Scottish National Dictionary (1700–)

Hide Quotations Hide Etymology Cite this entry

FEERIE, adj.1 Also feery, fearie, feirrie. Strong, active, clever, fearless (Sc. 1808 Jam.; Gall. 1824 MacTaggart Gallov. Encycl. 202); specif. with regard to walking: nimble, smart (Sc. 1818 Sawers). Also used adv. Sc. 1721  J. Kelly Proverbs 164:
Ha'd your Feet, luckie daddie, old Folk are not feery.
Sc. 1763  W. Thom Donaldsoniad 364:
He maintains, that a strict analogy may be observed between every one's natural manner of walking and his manner of thinking, and that to call a man eloquent or feery o' the feet, is to speak of him in synonymous terms.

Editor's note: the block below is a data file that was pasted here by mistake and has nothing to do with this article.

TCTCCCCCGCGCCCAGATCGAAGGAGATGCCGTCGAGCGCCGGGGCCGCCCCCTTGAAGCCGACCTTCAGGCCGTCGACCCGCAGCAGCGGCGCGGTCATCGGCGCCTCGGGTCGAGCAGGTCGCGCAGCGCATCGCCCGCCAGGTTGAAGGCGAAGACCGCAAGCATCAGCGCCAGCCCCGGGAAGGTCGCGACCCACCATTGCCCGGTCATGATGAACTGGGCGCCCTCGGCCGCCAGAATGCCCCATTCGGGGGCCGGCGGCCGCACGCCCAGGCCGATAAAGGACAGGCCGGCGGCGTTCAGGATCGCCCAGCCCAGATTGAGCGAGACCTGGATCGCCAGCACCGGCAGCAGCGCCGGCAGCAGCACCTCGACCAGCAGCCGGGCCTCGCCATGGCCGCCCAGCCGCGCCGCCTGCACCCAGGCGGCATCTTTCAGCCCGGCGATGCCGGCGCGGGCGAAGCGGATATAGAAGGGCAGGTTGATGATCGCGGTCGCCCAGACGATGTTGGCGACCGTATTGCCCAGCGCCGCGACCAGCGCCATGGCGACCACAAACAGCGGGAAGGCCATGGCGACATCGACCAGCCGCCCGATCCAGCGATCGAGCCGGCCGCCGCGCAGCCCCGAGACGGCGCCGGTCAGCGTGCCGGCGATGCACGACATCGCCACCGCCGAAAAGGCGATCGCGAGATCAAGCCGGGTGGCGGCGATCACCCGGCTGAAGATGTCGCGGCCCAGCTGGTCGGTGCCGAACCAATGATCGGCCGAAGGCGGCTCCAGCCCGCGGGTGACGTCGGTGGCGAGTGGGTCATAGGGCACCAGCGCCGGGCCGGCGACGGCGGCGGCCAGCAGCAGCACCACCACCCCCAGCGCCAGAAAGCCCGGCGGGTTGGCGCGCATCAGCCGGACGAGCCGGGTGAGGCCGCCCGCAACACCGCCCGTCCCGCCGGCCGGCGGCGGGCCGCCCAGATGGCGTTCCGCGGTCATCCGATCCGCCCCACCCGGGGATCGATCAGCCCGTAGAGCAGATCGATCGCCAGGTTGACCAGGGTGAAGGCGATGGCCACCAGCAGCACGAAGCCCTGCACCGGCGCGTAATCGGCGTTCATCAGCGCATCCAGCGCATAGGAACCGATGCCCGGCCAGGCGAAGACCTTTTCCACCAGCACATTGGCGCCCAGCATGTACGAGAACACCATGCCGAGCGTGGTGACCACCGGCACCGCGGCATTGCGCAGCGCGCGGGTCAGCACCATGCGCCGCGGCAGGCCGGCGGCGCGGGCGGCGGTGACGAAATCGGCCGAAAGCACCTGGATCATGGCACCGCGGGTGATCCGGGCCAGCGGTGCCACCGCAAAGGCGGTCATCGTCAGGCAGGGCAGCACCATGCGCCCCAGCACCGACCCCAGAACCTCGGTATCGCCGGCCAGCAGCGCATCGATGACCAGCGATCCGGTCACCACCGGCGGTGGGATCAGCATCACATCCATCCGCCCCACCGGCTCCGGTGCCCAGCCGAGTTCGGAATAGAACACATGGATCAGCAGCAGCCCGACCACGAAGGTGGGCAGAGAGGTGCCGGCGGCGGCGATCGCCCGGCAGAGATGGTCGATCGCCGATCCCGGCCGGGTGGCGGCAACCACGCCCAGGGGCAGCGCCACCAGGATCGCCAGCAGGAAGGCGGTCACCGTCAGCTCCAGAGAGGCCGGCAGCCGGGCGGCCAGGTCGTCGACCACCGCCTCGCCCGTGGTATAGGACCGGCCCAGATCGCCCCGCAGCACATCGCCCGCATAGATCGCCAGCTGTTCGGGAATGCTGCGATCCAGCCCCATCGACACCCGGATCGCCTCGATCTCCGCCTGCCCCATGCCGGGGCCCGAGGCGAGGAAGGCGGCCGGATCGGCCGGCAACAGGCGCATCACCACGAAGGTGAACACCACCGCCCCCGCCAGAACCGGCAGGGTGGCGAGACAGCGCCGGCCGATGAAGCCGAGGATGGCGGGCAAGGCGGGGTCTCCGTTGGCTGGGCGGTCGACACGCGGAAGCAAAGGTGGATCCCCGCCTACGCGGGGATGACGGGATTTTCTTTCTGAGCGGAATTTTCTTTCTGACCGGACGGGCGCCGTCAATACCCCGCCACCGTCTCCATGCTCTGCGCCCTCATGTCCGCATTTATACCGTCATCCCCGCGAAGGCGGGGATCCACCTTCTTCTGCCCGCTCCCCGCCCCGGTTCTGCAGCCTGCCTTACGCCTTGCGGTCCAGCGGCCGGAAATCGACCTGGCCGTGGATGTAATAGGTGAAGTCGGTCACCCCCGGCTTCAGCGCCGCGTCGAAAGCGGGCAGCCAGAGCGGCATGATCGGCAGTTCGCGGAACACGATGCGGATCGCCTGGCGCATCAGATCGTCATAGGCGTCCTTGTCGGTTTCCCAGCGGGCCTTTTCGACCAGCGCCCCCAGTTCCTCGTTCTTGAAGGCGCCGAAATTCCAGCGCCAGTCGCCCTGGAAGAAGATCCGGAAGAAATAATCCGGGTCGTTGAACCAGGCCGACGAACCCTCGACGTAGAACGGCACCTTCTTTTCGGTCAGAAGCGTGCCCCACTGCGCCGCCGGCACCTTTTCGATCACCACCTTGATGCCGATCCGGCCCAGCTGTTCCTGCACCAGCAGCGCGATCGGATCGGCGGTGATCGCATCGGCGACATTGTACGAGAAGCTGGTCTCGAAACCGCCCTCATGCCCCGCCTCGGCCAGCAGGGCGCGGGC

Ayr. 1792  Burns Deuk's dang o'er my Daddie i.:
“The fien-ma-care,” quo' the feirrie auld wife.
Dmf. 1810  R. Cromek Remains 60:
Kimmer can cast owre it her cantraips an' spells, An' feerie can cross it in twa braid cockle shells.
Edb. 1894  P. H. Hunter J. Inwick ix.:
Suppose ye took a soond man, hale an' feery o' the feet, an' gar't him aye walk aboot wi' a pair o' crutches, what wad happen til him?
Kcb. 1909  Gallovidian No. 44. 177:
He was on the borders o' four score, yet a fearie fell auld carle.

Hence adv. feerilie, -y. cleverly, actively, nimbly (Per. 1880 Jam.). Sc. 1763  W. Thom Donaldsoniad 368:
I thocht it wad be better if it was a' dun bi ane that cou'd gae throw it feerily and cannily.

[O.Sc. fery, feirie, id. from c.1420. A deriv. in -ie of Fere, adj., q.v.]

You may wish to vary the format shown below depending on the citation style used.

"Feerie adj.1". Dictionary of the Scots Language. 2004. Scottish Language Dictionaries Ltd. Accessed 17 Dec 2017 <http://www.dsl.ac.uk/entry/snd/feerie_adj1>

9286

snd

Try an Advanced Search

Browse SND:

Browse Up
    Loading...
Browse Down

Share: